But then Covid hit, followed by the move to Maine.

Quite simply, I still haven’t hit on the balanced pace. Maybe now, that the last book’s in place? Or maybe after I stop blogging intensely?

The biggest surprise for me in all of this is how much the Internet has changed the picture. I want the early quiet of those early hours for my writing and revising. What happened to the meditation? As for regular exercise? The nearest indoor pool is in Canada. Or for spreading out with a newspaper? I do most of my reading online, even books, no matter how much I love ink on paper. Even interacting with others occurs largely via email.

One thing I don’t feel is “retired,” but I will say in all of this I feel more engaged than ever.

Naturally, that won’t stop me from tinkering with a routine. I’m sure whatever I come up with will be far superior than what the nursing home would arrange.

How do you arrange your days and weeks? Any secrets to share?


A few life lessons

Pack light, run, get out of the way.
I learned that in Boy Scouts.

Much later, that you have to take care of yourself first
before all the complications in whatever role as a parent.

Much less the seed catalogue
midterms or finals.

Porcupine climbing a tree at Quoddy Head State Park. Seems to embody a few life lessons too.

A few things I had hoped to do with Friends Meeting but never quite got around to

The position of clerk in a Quaker Meeting is akin to being president or chairman, except that you’re not the boss. Historically, it was more like being clerk in a courtroom, recording decisions from a judge in the bench above – in this case, Christ or, if you prefer, Light. For Friends of a less Biblical bent, things get more tangled and less focused, at least my perspective.

A Meeting in the Society of Friends, as we’re more formally known, whether of the open, traditionally “silent” worship like mine or of the more widespread pastoral “programmed” variety, has a presiding clerk as well as a recording clerk for its monthly business sessions, as well as a clerk for each of its committees. The Monthly Meetings are then grouped in neighboring Quarterly Meetings, which gather four times a year and have a similar structure, and are then joined together as regional Yearly Meetings that have annual gatherings – and that’s it for hierarchy. There’s a lot of work to do, just as there is in any family.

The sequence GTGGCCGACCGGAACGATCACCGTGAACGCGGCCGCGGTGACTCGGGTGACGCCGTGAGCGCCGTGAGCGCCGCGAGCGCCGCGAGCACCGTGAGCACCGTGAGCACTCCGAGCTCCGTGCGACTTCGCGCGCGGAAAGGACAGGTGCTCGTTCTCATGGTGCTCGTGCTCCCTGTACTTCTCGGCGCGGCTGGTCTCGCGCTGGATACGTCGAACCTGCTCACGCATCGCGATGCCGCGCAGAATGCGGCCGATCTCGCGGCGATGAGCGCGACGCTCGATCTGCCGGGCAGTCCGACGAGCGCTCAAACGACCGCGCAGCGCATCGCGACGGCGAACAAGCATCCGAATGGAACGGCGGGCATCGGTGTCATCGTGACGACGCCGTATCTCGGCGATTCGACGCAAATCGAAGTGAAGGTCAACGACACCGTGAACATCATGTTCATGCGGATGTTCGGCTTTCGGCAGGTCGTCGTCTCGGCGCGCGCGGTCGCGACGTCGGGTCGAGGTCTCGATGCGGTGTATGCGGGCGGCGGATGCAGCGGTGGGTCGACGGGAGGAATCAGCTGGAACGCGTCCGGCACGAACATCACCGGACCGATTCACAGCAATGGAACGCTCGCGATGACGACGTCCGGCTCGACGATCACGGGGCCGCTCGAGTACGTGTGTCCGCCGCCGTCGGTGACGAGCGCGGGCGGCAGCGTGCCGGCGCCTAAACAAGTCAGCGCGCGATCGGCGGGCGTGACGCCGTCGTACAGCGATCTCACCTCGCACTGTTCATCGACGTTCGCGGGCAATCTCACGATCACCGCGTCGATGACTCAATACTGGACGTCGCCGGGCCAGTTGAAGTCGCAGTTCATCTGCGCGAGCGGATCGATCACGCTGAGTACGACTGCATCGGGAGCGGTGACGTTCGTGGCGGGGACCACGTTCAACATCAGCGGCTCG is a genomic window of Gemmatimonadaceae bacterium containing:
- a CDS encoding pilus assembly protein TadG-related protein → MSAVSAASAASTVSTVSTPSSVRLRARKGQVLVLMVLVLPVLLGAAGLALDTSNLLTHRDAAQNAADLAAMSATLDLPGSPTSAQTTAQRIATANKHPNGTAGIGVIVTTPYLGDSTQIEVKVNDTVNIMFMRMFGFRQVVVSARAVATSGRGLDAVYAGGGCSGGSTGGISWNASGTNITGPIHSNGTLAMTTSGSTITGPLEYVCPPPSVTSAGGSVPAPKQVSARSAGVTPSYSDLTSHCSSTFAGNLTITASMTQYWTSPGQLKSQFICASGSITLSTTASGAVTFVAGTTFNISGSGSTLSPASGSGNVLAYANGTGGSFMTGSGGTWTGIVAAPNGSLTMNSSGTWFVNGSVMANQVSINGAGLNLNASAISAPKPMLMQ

In my strand of the Quaker world, we don’t have a pastor but we often expect the clerk to fill many of the functions, sometimes everything except preaching or praying aloud on Sundays. I was detailed those expectations in an article published in Quaker Life magazine. In theory, you’re more of a moderator. In reality, you’re the first person the others turn to when a light bulb is out, the key to the door’s missing, or the fire alarm’s going off in the meetinghouse after a power outage. As for real emergencies?

As I’ve observed, there’s a lot of burnout, usually after two years.

I tried to pace myself accordingly in the six years I served as Quarterly Meeting clerk and the five at the head of Monthly Meeting as well as the nine or so I was a member of the Yearly Meeting’s Ministry and Counsel committee.

Along the way, I’ve come to admire some amazingly skilled clerks as well as pastors, priests, and rabbis in the wider community. Few of us, I should note, are really trained in this matter of dealing with people or institutions, and most of us would rather be fine-tuning theology of one sort or another.


As I entered retirement, I felt a curious softening in my personal Quaker identity. Part of it was a consequence of finally having lived with children, in addition to a spouse’s input. Ours never did run along the lines of a Quaker Meeting, as I had once idealistically envisioned. (I would like to be able to go back to interview the now-grown children of a few families I had known who proclaimed “Jesus is the head of this household” to discover how well that had worked, usually in rural settings.)